“...Sir Ademola’s name was one of the two recommended to him [Awolowo] for appointment as the chief justice of the West when he was premier and that he had turned him down in place of the more senior judge, Justice Sumbo Jibowu. Ademola became embittered before he transferred his service to the federal bench. ”

Except, of course, for taking revenge granting this tough divergence of interest and expected prejudice, such an embittered, hardened judge should never have sat over Awolowo’s appeal, which he dismissed in his judgment of 1st July, 1964. There were other grounds as well. (See Awolowo’s My March Through Prison, and Ogunsanwo’s Awo Unfinished Greatness, pp. 113 & 114)

So, after noting the importance of trying to salvage the remainder of Nigeria in the presence of the Northern leaders in Kaduna, Sir Adetokunbo, with gusto, delivers a one-liner:

“…no matter how bad the situation, we must, as leaders, keep trying.”

The initial reaction of both Lieutenant-Colonel Gowon and Major Hassan Katsina (1933-1995) had raised the hope of all compatriots about efforts at conciliation, which seemed to have aimed at allowing the second in command to General Ironsi, Brigadier Babafemi Ogundipe (1924-1971), in his capacity as Chief of Staff Supreme Headquarters and de facto 1st Vice President of Nigeria (16th January, 1966-29th July, 1966), to assume the reins of power. But the Northern leaders led by the former Governor of Northern Nigeria, Sir Kashim Ibrahim (1910-1990), advised both men to break with military precedent and not relinquish power to any Southerner, who he feared may later choose to invite an outside power for assistance, to undermine the North. Osuntokun relays, ibid:

“He [Sir Kashim] advised that since the North controlled the army, the Northern boys should stick to their guns and not relinquish national leadership to anybody outside the North no matter what military precedence might dictate.”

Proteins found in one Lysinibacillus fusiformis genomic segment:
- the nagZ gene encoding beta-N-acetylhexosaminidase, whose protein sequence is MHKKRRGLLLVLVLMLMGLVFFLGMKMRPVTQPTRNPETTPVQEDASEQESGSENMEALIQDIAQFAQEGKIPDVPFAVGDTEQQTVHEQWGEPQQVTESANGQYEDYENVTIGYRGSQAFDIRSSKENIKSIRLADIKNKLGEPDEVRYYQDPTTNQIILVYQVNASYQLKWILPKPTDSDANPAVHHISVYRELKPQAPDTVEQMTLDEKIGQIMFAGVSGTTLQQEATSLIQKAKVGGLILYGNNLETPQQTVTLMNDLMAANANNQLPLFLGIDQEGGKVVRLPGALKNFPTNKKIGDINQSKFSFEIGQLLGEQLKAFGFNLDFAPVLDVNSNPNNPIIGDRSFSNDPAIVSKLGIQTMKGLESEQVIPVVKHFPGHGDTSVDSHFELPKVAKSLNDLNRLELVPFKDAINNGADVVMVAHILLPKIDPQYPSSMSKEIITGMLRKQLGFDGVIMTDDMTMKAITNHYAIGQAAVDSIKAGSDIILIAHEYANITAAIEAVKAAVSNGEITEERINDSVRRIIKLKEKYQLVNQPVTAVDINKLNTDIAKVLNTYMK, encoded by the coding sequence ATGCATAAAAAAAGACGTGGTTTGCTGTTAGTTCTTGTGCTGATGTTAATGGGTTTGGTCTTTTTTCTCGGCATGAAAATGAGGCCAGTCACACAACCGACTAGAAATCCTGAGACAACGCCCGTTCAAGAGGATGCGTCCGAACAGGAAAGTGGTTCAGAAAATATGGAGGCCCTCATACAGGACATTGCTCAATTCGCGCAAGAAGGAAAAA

Basically a haughty, fair-minded and old-fashioned soldier, Ogundipe, whose inaction had been dubbed “a personal failure than a deliberate act of negligence,” had neither troops nor political ambition. Rather than chip in, both militarily and politically, to the successful administering of Ironsi’s government, he was reported to have rather engaged himself merely with worrying about the “re-allocation of residential quarters that were vacated by politicians” (See Madiebo’s book pg. 31 & Ademoyega’s pg. 167). But Major-General Christopher Earle Welby-Everard (1909-1996), the last British commander of the Nigerian Army, who was retiring at the time, still recommended, even if in vain, an Ogundipe, whom he looked upon as “A very capable and efficient officer...Unlike Ademulegun, he was very popular within the Army and greatly respected both as a senior officer and as a man. He was also non-political”, (See Ironside, the biography of General Aguiyi-Ironsi, Nigeria’s first military Head of State by Chuks Iloegbunam), as his successor. However, like a stinging slap across the face, a smiling Ogundipe would be jolted to his bare bones when he suffered insolence from a Northern sergeant whom he had detailed to execute an order, but who, with equally a grin on his face like a Cheshire cat, had refused to comply, saying: